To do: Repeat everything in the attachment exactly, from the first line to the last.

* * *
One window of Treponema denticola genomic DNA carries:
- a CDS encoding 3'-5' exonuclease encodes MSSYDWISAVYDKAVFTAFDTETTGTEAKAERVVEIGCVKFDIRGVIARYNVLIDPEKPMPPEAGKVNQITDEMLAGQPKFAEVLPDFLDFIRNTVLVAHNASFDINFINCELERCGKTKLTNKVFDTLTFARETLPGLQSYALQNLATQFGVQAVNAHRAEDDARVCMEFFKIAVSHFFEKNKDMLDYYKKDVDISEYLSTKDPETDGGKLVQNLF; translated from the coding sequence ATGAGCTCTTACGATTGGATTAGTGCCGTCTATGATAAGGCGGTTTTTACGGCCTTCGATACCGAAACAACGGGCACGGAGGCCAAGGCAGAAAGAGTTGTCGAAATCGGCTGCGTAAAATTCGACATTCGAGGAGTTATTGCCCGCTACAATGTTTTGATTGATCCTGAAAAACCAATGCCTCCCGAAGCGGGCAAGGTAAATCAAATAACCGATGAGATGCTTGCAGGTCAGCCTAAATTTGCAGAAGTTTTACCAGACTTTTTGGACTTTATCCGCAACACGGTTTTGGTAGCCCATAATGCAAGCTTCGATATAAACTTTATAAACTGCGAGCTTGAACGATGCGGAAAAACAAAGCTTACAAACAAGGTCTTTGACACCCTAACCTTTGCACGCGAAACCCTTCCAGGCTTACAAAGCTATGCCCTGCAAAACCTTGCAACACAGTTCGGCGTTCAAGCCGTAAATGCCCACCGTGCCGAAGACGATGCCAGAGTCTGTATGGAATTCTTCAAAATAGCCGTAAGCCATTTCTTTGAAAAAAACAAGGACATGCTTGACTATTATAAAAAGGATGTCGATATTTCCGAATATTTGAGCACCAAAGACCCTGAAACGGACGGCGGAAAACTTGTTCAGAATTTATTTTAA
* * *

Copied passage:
One window of Treponema denticola genomic DNA carries:
- a CDS encoding 3'-5' exonuclease encodes MSSYDWISAVYDKAVFTAFDTETTGTEAKAERVVEIGCVKFDIRGVIARYNVLIDPEKPMPPEAGKVNQITDEMLAGQPKFAEVLPDFLDFIRNTVLVAHNASFDINFINCELERCGKTKLTNKVFDTLTFARETLPGLQSYALQNLATQFGVQAVNAHRAEDDARVCMEFFKIAVSHFFEKNKDMLDYYKKDVDISEYLSTKDPETDGGKLVQNLF; translated from the coding sequence ATGAGCTCTTACGATTGGATTAGTGCCGTCTATGATAAGGCGGTTTTTACGGCCTTCGATACCGAAACAACGGGCACGGAGGCCAAGGCAGAAAGAGTTGTCGAAATCGGCTGCGTAAAATTCGACATTCGAGGAGTTATTGCCCGCTACAATGTTTTGATTGATCCTGAAAAACCAATGCCTCCCGAAGCGGGCAAGGTAAATCAAATAACCGATGAGATGCTTGCAGGTCAGCCTAAATTTGCAGAAGTTTTACCAGACTTTTTGGACTTTATCCGCAACACGGTTTTGGTAGCCCATAATGCAAGCTTCGATATAAACTTTATAAACTGCGAGCTTGAACGATGCGGAAAAACAAAGCTTACAAACAAGGTCTTTGACACCCTAACCTTTGCACGCGAAACCCTTCCAGGCTTACAAAGCTATGCCCTGCAAAACCTTGCAACACAGTTCGGCGTTCAAGCCGTAAATGCCCACCGTGCCGAAGACGATGCCAGAGTCTGTATGGAATTCTTCAAAATAGCCGTAAGCCATTTCTTTGAAAAAAACAAGGACATGCTTGACTATTATAAAAAGGATGTCGATATTTCCGAATATTTGAGCACCAAAGACCCTGAAACGGACGGCGGAAAACTTGTTCAGAATTTATTTTAA